The on-the-road murder mystery, Road to the Well, is quite an imaginative and intriguing vehicle from the creative mind of writer-producer-director Jon Cvack. Although this titillating indie does not have the bombastic aura of the cookie-cutter goosebump whodunits so prevalent in mainstream Hollywood thrillers today, the intimate and small-scale production still resonates effectively with the potency of its designated atmospheric scope and climatic direction.
Cvack’s debut feature shows definite promise and persistence in its off-kilter build-up to the rising tension, occasional off-the-cuff humor and refined eccentricities of the flawed characterizations. Sure, Road to the Well meanders off course at times, but the ultimate payoff is worth the wait as Cvack peppers his quirky, bloody buddy movie with attention-getting impish dialogue, crisp and fetching cinematography and neo-noir flourishes.
There could have been some costly obstacles with Cvack going to the well too often with the familiar ingredients of bonded friendships, betrayals, infidelity, professional malaise, shady loose-minded women, cockeyed personalities and traveling corpses, however, he skillfully manages to blend these revolving elements into a quilted blanket of mischievousness, adventure and adversity. And while it has its hiccups in execution and suspense, it is by no means a devastating knock on this low-key pulsating piece and its workman-like thrills and chills.
The audience is introduced to office drone Frank (Laurence Fuller, “The Black Russian”), a former PhD candidate reduced to corporate drudgery in the workplace. Frank is asked by his boss Tom (Tim Martin Gleason, “Pass the Light”) to transfer north for a 6-month stint at another venue. The reluctant Frank accepts the assignment, but then personal humiliation knocks at his unsuspecting door — it turns out that Frank’s live-in girlfriend was cheating with the sleazy Tom. Feeling understandably disillusioned, Frank soon hooks up with his visiting old best friend Jack (Micah Parker, “Lola Versus”) as they both decide to hang out and catch up on old times.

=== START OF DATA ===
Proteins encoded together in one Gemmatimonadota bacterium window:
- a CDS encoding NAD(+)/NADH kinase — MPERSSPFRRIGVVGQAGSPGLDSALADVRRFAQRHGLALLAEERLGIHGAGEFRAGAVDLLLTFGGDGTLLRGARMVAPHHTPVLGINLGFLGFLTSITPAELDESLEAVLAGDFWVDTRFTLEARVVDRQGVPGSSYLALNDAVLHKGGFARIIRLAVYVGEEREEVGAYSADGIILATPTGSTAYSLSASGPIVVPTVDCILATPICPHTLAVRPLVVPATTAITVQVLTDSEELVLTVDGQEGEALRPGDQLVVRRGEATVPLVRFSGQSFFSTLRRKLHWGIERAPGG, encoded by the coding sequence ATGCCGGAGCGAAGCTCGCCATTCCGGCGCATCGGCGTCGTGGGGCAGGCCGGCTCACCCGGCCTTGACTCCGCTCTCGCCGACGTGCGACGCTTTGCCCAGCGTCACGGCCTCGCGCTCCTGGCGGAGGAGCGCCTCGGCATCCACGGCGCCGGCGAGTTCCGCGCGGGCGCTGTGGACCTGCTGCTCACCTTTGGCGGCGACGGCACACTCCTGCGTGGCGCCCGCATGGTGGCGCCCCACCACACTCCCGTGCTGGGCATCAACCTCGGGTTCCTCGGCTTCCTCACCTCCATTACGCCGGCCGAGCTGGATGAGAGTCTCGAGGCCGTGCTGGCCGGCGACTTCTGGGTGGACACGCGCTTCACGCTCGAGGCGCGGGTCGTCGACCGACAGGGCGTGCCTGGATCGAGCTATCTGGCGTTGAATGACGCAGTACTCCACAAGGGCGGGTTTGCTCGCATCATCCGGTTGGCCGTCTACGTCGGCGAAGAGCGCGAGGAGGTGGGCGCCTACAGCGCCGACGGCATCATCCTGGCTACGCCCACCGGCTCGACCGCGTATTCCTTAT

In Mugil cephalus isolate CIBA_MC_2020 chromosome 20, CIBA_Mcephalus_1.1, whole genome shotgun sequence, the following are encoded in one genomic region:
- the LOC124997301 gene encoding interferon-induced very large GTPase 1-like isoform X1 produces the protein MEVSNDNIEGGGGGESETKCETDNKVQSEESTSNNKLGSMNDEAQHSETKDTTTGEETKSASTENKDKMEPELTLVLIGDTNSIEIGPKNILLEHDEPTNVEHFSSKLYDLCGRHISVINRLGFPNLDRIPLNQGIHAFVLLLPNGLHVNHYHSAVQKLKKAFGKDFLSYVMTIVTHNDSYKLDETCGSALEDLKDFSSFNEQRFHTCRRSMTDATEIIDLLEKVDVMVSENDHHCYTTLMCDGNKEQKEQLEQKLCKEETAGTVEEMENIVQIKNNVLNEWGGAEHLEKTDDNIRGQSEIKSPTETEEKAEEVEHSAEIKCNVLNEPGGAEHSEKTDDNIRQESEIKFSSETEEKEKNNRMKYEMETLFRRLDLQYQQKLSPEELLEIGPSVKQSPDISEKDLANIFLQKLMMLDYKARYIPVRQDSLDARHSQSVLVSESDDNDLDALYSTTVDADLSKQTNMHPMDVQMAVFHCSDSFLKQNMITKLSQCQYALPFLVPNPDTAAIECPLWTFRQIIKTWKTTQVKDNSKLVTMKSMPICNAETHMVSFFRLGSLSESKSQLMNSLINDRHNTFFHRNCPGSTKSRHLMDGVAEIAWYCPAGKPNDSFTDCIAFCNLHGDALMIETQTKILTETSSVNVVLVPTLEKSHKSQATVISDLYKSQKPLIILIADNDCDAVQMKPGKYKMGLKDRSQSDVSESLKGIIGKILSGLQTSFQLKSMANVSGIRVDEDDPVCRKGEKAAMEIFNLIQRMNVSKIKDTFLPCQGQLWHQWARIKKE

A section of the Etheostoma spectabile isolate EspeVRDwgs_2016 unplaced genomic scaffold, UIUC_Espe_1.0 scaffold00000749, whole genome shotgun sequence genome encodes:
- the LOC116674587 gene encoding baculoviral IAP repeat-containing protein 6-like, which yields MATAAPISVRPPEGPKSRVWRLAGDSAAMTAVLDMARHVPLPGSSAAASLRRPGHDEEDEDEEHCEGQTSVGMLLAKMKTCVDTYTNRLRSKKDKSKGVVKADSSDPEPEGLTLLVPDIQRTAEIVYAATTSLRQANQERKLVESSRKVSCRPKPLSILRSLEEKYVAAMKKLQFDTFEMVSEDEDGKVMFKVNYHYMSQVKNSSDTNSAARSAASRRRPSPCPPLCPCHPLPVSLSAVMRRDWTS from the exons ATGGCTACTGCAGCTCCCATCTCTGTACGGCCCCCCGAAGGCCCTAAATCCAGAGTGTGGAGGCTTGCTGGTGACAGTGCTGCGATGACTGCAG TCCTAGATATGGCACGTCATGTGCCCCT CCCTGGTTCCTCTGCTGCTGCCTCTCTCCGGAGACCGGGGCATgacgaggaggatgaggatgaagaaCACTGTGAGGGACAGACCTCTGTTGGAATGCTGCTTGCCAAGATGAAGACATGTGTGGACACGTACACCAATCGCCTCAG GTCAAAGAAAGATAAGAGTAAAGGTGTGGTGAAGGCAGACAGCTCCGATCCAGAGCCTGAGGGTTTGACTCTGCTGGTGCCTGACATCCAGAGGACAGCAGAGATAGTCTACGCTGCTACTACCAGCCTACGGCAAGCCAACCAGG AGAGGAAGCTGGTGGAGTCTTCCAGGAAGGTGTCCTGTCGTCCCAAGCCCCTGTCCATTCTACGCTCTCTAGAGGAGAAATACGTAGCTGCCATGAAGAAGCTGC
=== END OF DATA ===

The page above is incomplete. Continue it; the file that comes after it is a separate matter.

Frank wants to drown his sorrows like there is no tomorrow, but the roguish Jack has plans to snap his dejected pal out of his funk. Jack challenges Frank to approach Ruby (Rosalie McIntire, “Blood Lines”), a mysteriously attractive woman at the bar. Predictably, the hormonal sparks fly between the heavily buzzed Frank and Ruby and they have their heated moment in Frank’s car. Soon though, the passionate hook-up turns deadly when Ruby is killed in the middle of the backseat love-making session. Moments later Frank wakes up dazed and confused while lying in his underwear next to his vehicle. Of course within moments a stunned Frank will discover Ruby’s stabbed lifeless body inside his trunk . . . and the murder weapon tucked in his draws to boot.
In an obvious panic, a bewildered Frank calls Jack and fills him in on night’s activities which ended with his discovering the grizzly remains of the chick he was previously pleasuring. At this point Jack comes clean — he knew Ruby and hired her sexual services to make Frank “feel good” and forget about his romantic woes with his ex-girlfriend. Thus, both men are connected to the dead prostitute and must come up with a solution to distance themselves away from this now dead cutie pie’s carcass. Whatever will the doomed duo do at this point?
Since Frank has to journey up the California coastline for work anyway, the troubled tandem make the risky decision to put Ruby’s chopped up body (stuffed in a luggage bag) in the car trunk and escort it to a far destination so that they can secretly bury the corpse. Naturally, Jack and Frank make a few pit-stops along the way that find them reuniting with criminal contacts, not to mention an overnight visit with mutual friend Chris (Barak Hardley, “The Bronze”) and his fiancée, Trudy (Caitlin Gallogly, “The Doll Web Series” TV series).
In fact, Chris’s remote cabin will play an interesting part in the scheme of things as Frank and Jack want to make his property (unbeknownst to Chris) the final resting place for the deteriorating, odious stiff. Unfortunately, an intrusive and gruff military man named Dale (Marshall R. Teague, “Divorce Texas Style”) figures into the mix and delays the agenda of the guys. Things become increasingly unsettling as the demented Dale hands the desperate friends an ultimatum that proves toxic to all concerned.
Road to the Well has its healthy share of twists and turns that are every bit as tricky in maneuvering as the California Sierra roadways the protagonists drive in search of ditching the banged-up body. Both Fuller’s Frank and Parker’s Jack make for an ideal pair of beleaguered body-snatchers as they roam aimlessly looking to erase an unpredictable death. The erratic, but strong supporting characters, and the film’s lyrical music score all mesh tightly in this taut tale of treachery. This backwoods story of death, defiance and deception is organically riveting and should be considered a terrorizing treasure as it will undoubtedly be hidden in the shadows of the more promoted and frivolous dramas with half the heart and havoc.